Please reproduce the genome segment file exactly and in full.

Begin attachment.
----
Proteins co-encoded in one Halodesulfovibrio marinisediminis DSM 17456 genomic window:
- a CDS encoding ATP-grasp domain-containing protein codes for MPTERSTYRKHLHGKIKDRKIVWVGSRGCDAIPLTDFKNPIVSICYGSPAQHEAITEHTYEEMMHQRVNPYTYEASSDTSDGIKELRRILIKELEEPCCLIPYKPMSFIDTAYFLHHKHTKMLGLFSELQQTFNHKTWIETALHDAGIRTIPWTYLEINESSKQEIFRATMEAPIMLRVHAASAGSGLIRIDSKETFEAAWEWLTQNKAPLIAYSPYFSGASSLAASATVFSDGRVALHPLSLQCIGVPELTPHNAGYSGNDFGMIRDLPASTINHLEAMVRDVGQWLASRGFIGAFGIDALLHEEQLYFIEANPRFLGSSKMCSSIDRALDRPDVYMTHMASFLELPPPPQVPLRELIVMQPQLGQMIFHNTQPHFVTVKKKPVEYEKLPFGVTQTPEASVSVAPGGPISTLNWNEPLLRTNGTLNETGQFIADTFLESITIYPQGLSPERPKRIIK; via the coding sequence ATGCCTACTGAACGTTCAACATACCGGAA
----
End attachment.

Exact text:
Proteins co-encoded in one Halodesulfovibrio marinisediminis DSM 17456 genomic window:
- a CDS encoding ATP-grasp domain-containing protein codes for MPTERSTYRKHLHGKIKDRKIVWVGSRGCDAIPLTDFKNPIVSICYGSPAQHEAITEHTYEEMMHQRVNPYTYEASSDTSDGIKELRRILIKELEEPCCLIPYKPMSFIDTAYFLHHKHTKMLGLFSELQQTFNHKTWIETALHDAGIRTIPWTYLEINESSKQEIFRATMEAPIMLRVHAASAGSGLIRIDSKETFEAAWEWLTQNKAPLIAYSPYFSGASSLAASATVFSDGRVALHPLSLQCIGVPELTPHNAGYSGNDFGMIRDLPASTINHLEAMVRDVGQWLASRGFIGAFGIDALLHEEQLYFIEANPRFLGSSKMCSSIDRALDRPDVYMTHMASFLELPPPPQVPLRELIVMQPQLGQMIFHNTQPHFVTVKKKPVEYEKLPFGVTQTPEASVSVAPGGPISTLNWNEPLLRTNGTLNETGQFIADTFLESITIYPQGLSPERPKRIIK; via the coding sequence ATGCCTACTGAACGTTCAACATACCGGAA